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PATTON v. FRANC. (06/27/61)

June 27, 1961

PATTON, APPELLANT,
v.
FRANC.



Appeals, Nos. 149 and 150, Jan. T., 1961, from judgments of Court of Common Pleas of Wayne County, April T., 1958, No. 133, in case of Alviena Patton, by Rendell Patton, her guardian et al. v. Charles Franc. Judgments reversed.

COUNSEL

Milford J. Meyer, for appellants.

James Rutherford, for appellee.

Before Jones, C.j., Bell, Musmanno, Jones, Cohen, Bok and Eagen, JJ.

Author: Musmanno

[ 404 Pa. Page 308]

OPINION BY MR. JUSTICE MUSMANNO.

Alviena Patton, ten years of age, was grievously injured when her sled was struck by an automobile operated by Charles Franc in Honesdale, Wayne County on January 18, 1958. Through her father Rendell Patton (who joined her as plaintiff in his own right) she brought a suit in trespass against Franc. At the ensuing trial the jury returned a verdict for the defendant. Upon the refusal of the trial court to grant a new trial, the plaintiffs appealed.

The main factual issue in the case was whether, as the defendant contended, the child rode her sled down a hill into Ridge Street, crossing it and running into the rear left side of his car which was proceeding northwardly on that street, or whether, as the plaintiffs maintain, the defendant came over to his wrong or left side of the highway and struck the child as she sat on her sled on the sidewalk on the west side of Ridge Street. The only eyewitness to the accident aside from the injured child and the defendant, was a thirteen-year-old girl Marilyn Smith. The defendant argues in this appeal that Marilyn Smith unequivocally testified that Alviena on her sled "came down the driveway, entered the street without stopping, and came into collision with the rear portion of defendant's car at a point just in front of the rear wheel."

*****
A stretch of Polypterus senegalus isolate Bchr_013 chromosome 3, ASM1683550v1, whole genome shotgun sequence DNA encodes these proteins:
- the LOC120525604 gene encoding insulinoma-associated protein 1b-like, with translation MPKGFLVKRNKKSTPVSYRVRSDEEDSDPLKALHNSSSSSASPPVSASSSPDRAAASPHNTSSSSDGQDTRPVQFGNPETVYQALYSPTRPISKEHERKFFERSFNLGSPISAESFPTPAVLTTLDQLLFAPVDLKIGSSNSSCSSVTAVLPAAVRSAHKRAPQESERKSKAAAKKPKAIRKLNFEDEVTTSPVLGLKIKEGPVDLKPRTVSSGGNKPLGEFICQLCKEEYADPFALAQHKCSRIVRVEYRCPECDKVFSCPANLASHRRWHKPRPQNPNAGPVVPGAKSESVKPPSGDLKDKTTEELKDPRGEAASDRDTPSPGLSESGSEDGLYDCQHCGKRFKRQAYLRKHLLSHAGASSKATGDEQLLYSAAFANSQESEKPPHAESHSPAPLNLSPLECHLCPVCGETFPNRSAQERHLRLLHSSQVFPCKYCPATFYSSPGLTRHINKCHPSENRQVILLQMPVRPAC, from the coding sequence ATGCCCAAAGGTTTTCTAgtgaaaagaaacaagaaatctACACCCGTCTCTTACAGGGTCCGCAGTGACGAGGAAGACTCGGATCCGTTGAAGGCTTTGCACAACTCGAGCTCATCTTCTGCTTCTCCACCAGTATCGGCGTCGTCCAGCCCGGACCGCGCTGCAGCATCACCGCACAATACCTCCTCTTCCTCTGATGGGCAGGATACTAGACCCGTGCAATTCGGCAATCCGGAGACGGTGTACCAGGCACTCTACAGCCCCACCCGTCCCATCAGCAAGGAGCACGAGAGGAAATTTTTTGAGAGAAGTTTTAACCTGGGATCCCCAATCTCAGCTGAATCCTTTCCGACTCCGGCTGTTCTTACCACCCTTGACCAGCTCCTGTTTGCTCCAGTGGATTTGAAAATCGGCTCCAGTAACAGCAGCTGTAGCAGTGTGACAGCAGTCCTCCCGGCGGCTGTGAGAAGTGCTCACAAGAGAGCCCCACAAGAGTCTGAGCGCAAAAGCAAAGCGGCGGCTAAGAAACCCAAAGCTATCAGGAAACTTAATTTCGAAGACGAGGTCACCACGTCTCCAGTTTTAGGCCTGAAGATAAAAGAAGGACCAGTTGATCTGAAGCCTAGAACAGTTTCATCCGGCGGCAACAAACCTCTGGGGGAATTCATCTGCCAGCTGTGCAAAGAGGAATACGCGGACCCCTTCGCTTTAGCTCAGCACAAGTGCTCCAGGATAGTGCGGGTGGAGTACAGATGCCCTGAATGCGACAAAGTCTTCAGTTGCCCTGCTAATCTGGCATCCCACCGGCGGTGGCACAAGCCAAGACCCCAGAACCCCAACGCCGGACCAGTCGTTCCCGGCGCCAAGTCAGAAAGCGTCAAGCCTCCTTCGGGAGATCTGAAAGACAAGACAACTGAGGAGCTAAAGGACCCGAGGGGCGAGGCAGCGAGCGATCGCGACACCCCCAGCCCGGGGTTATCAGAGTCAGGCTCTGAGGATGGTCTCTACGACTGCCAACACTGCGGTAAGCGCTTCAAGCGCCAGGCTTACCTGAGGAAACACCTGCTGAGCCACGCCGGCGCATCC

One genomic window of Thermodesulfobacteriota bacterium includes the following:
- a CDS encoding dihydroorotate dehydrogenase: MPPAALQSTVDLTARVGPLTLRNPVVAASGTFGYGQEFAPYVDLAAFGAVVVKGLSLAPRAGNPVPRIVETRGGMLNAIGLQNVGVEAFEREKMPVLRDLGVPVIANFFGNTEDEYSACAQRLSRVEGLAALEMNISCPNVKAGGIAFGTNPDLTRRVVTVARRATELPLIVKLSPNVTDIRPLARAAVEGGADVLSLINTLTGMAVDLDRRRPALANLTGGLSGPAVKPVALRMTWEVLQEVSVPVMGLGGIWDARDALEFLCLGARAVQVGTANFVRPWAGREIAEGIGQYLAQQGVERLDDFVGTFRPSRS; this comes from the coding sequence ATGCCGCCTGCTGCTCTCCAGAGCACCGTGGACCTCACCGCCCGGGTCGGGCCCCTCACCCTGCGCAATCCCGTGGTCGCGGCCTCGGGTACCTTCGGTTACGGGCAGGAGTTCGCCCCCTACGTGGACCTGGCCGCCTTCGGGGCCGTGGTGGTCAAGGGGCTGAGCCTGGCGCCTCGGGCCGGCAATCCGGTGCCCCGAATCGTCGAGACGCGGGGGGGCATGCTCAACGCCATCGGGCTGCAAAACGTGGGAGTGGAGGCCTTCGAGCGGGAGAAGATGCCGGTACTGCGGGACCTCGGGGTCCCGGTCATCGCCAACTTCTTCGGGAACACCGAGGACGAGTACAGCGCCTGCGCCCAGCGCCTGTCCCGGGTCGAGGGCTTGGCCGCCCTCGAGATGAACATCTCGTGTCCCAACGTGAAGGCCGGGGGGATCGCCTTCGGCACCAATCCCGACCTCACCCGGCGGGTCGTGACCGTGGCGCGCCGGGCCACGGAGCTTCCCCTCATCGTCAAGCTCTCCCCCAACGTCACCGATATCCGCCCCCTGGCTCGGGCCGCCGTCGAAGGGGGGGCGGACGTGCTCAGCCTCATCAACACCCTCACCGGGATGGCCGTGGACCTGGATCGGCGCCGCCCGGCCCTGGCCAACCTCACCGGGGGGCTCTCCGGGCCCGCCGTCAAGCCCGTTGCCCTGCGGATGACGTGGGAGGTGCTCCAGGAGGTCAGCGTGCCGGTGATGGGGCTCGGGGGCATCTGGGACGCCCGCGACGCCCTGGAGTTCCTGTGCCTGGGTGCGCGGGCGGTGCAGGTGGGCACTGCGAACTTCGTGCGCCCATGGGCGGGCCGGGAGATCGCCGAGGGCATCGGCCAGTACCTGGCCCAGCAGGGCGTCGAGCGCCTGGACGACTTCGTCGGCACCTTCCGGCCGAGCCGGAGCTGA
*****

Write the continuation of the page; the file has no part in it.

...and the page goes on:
The trial judge was also of this view and instructed the jury: "If you believe that the accident happened in the manner testified to by Marilyn Smith, then your verdict must be for the defendant."

It is a rare case where the court can direct the jury to found its verdict on the testimony of one witness, regardless of the other evidence in the case. This is certainly not that case. Marilyn's testimony was not so mathematically certain and not so devoid of blemish, contradiction or ambiguity that the jury could sit in the sleigh of her recollection and ride with conscientious

[ 404 Pa. Page 309]

    assurance to an impeccable verdict. As a matter of fact, there were many contradictions and flaws in her testimony.

Did Alviena's sled traverse Ridge Street from the west to the east side and run into the defendant's car on the east side, or did Franc drive over to the west side and run over Alviena's sled with her on it? Alviena testified that she was coasting down the hill on a driveway which exited into Ridge Street. Half way down the hill, her little brother, who was sitting behind her on the sled, jumped off and she continued on to the sidewalk, on ...


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